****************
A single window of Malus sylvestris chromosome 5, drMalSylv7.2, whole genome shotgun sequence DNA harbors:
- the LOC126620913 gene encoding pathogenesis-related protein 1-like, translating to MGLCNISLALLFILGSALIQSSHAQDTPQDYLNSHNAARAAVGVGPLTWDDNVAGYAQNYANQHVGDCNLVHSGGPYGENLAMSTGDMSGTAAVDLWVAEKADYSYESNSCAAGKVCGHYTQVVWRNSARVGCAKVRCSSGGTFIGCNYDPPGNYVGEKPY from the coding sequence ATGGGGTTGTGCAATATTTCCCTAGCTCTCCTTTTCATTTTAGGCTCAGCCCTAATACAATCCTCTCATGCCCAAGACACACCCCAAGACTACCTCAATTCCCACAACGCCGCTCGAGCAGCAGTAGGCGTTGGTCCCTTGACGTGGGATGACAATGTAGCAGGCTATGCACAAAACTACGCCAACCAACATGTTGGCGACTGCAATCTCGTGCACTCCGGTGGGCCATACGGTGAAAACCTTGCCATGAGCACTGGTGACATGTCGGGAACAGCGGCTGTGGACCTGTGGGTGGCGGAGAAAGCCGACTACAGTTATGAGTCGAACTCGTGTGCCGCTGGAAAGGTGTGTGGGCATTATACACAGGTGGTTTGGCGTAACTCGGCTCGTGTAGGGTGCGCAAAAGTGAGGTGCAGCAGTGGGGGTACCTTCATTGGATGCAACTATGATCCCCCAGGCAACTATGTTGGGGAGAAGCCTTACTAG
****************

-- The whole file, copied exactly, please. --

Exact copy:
A single window of Malus sylvestris chromosome 5, drMalSylv7.2, whole genome shotgun sequence DNA harbors:
- the LOC126620913 gene encoding pathogenesis-related protein 1-like, translating to MGLCNISLALLFILGSALIQSSHAQDTPQDYLNSHNAARAAVGVGPLTWDDNVAGYAQNYANQHVGDCNLVHSGGPYGENLAMSTGDMSGTAAVDLWVAEKADYSYESNSCAAGKVCGHYTQVVWRNSARVGCAKVRCSSGGTFIGCNYDPPGNYVGEKPY from the coding sequence ATGGGGTTGTGCAATATTTCCCTAGCTCTCCTTTTCATTTTAGGCTCAGCCCTAATACAATCCTCTCATGCCCAAGACACACCCCAAGACTACCTCAATTCCCACAACGCCGCTCGAGCAGCAGTAGGCGTTGGTCCCTTGACGTGGGATGACAATGTAGCAGGCTATGCACAAAACTACGCCAACCAACATGTTGGCGACTGCAATCTCGTGCACTCCGGTGGGCCATACGGTGAAAACCTTGCCATGAGCACTGGTGACATGTCGGGAACAGCGGCTGTGGACCTGTGGGTGGCGGAGAAAGCCGACTACAGTTATGAGTCGAACTCGTGTGCCGCTGGAAAGGTGTGTGGGCATTATACACAGGTGGTTTGGCGTAACTCGGCTCGTGTAGGGTGCGCAAAAGTGAGGTGCAGCAGTGGGGGTACCTTCATTGGATGCAACTATGATCCCCCAGGCAACTATGTTGGGGAGAAGCCTTACTAG